Wednesday, October 16, 2013

Wed Post #2:Typhoon Wipha hits Japan; catastrophe avoided at Fukushima

Following up on yesterday's post about a 'once-in-a-decade' Typhoon hitting Japan and the threat it posed to the Tsunami-ravaged Fukushima nuclear power plant, it appears the storm has now passed.

Good news for both Japan and the Village on the Edge of the Rainforest which would be impacted by any radiation spewing into the atmosphere.

TyphoonWipha has killed 17 people so far and more than 50 are missing. Izu Oshima, an island south of Tokyo was worst hit, suffering landslides and flooding. During the height of the storm, more than 500 flights at Tokyo's Haneda and Narita airports were cancelled, and thousands of schools closed. About 20,000 people were told to leave their homes because of the danger of flooding . Typhoon Wipha was the worst storm to hit the region since October 2004.
In a follow up article from The Guardian: Typhoon Wipha wreaks deadly destruction on Japan
A typhoon has killed 17 people in Japan, but largely spared the capital and brushed by the wrecked Fukushima nuclear power station.

More than 50 people were missing after typhoon Wipha roared up Japan's east coast, including two schoolboys engulfed by waves on a beach; 20 more were hurt by falls or being struck by flying debris. About 20,000 people were told to leave their homes because of the danger of flooding and hundreds of flights were cancelled.

Sixteen people were killed on Izu Oshima island, about 75 miles (120km) south of Tokyo, as rivers burst their banks. The storm set off mudslides along a mile-long stretch of mountains.

Wipha sustained winds of 78mph (126km/h) with gusts up to 180km/h.

The storm brought hurricane-force winds and torrential rain to the Tokyo metropolitan area of 30 million people at the peak of the morning rush-hour.

The operator of the Fukushima nuclear plant, Tokyo Electric Power Corp, cancelled all offshore work and secured machinery as the storm approached.

The operator, known as Tepco, has been struggling to contain radioactive leaks since a 2011 earthquake and tsunami caused extensive damage and triggered the world's worst nuclear crisis since Chernobyl in 1986.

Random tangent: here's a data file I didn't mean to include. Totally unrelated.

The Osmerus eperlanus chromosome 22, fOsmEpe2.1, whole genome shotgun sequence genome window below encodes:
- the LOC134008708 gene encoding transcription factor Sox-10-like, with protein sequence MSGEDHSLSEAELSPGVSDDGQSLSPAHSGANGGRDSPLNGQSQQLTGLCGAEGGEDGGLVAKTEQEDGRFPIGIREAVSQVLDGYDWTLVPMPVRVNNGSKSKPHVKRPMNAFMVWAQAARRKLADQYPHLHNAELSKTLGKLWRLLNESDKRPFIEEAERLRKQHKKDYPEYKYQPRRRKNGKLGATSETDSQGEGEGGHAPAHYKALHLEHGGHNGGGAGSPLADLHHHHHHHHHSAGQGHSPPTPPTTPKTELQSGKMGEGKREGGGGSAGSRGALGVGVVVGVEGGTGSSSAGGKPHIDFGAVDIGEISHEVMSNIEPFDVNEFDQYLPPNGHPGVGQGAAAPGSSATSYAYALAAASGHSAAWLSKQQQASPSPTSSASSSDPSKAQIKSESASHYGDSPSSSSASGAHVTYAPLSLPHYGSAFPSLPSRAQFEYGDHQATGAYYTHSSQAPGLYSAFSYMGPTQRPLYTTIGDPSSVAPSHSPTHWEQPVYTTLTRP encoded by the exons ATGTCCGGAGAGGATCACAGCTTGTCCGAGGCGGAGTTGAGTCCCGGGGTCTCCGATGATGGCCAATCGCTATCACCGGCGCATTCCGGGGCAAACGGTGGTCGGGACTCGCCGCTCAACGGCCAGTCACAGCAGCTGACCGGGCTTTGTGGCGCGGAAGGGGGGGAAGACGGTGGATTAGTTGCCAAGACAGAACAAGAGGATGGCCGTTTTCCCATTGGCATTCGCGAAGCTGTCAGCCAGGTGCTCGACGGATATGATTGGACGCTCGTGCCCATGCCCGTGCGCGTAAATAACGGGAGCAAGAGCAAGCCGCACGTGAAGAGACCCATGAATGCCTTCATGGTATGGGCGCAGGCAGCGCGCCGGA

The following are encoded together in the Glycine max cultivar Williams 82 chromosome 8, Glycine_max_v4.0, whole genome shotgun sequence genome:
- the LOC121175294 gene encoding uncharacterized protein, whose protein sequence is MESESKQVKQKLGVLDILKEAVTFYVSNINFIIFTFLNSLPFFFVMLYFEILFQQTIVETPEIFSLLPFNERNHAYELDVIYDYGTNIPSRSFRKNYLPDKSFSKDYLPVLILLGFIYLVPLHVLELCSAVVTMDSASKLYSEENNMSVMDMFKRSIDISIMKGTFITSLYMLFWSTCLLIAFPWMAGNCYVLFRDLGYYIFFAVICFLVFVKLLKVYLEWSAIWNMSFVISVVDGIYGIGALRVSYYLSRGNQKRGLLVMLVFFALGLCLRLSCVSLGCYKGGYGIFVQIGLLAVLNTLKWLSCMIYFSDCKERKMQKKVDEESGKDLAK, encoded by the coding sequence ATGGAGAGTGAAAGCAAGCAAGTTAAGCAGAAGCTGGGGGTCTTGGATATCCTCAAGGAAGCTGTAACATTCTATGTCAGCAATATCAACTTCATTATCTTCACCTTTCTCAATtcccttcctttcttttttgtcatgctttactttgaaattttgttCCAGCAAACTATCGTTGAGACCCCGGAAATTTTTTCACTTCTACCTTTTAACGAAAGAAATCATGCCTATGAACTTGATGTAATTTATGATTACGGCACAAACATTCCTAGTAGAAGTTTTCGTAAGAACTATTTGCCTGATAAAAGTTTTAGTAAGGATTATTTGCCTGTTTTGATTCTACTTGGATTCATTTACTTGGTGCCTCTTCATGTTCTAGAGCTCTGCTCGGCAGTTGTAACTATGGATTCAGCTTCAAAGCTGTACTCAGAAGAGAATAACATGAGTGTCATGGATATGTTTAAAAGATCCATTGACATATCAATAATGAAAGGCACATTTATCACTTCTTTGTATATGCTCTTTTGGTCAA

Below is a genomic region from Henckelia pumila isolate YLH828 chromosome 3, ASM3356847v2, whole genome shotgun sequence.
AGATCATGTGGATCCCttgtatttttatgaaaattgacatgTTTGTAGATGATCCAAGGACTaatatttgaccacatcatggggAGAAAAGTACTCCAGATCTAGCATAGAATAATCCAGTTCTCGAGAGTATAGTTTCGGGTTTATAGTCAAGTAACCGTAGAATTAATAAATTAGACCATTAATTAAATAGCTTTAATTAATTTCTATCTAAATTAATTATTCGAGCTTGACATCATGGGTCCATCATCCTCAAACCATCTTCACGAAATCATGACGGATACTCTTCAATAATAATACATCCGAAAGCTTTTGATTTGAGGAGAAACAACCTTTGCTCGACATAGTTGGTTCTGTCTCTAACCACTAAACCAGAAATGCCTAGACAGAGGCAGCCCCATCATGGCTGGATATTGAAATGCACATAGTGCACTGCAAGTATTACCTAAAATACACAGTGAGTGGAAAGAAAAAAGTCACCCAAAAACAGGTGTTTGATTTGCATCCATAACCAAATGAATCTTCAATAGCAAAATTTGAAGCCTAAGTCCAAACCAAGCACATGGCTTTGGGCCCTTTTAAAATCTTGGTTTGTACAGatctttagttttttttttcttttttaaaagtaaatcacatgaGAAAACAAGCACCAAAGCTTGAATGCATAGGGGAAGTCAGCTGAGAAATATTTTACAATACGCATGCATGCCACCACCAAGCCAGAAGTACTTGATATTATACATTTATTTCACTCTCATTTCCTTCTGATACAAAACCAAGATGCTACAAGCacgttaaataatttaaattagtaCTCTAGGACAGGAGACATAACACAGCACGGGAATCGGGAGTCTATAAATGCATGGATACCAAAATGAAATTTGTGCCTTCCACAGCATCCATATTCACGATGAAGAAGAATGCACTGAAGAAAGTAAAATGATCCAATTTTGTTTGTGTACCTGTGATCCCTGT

A Tepco spokesman said Typhoon Wipha had caused no new problems at the plant, which is on the coast 130 miles (220km) north of Tokyo.

The storm dumped heavy rain that had to be pumped out of protective containers at the base of about 1,000 tanks storing radioactive water, the byproduct of a jerry-rigged cooling system designed to control wrecked reactors.

The rainwater was checked for radioactivity and released into the sea, the company spokesman said.

Wipha has been down-graded to a tropical depression.
The photo above shows a man walking near collapsed houses following a landslide caused by Typhoon Wipha on Izu Oshima island, south of Tokyo.

From The Japan Times:
Typhoon Wipha brought strong winds and heavy rain to the Tokyo metropolitan area early Wednesday, shutting down large portions of the region’s transportation network.

On Izu Oshima Island in the Pacific about 120 km south of Tokyo, at least 13 bodies were found and around 20 people were missing after several houses collapsed amid record rainfall of 122.5 mm per hour, according to local authorities and police.

In Machida, Tokyo, a woman believed to be in her 40s died after being swept away by a swollen river, police said.

Air travel was heavily disrupted. Japan Airlines grounded 189 domestic flights while All Nippon Airways scrapped 211 domestic and international flights.

Tokyo Electric Power Co. said it took steps to deal with water inside barriers around tanks storing radioactive water at the Fukushima No. 1 nuclear plant.

Tepco has set tentative limits on radioactive materials in water around the tanks and will release water inside their barriers if radiation levels are below those ceilings. The ceilings are 25 becquerels per liter for cesium-137, 15 becquerels for cesium-134 and 10 becquerels for strontium-90.

All of the ceilings are one-third of the legal thresholds for the release of water into the sea.

At the tank areas where high radioactivity levels were detected, water near the tanks will be transferred to a newly build 4,000-ton makeshift tank.
With the storm now heading towards Alaska it appears further catastrophe, thankfully, has been avoided for now.

Below is some raw footage from Japan:


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1 comment:

  1. One safe, for now. Only 399 more to worry about.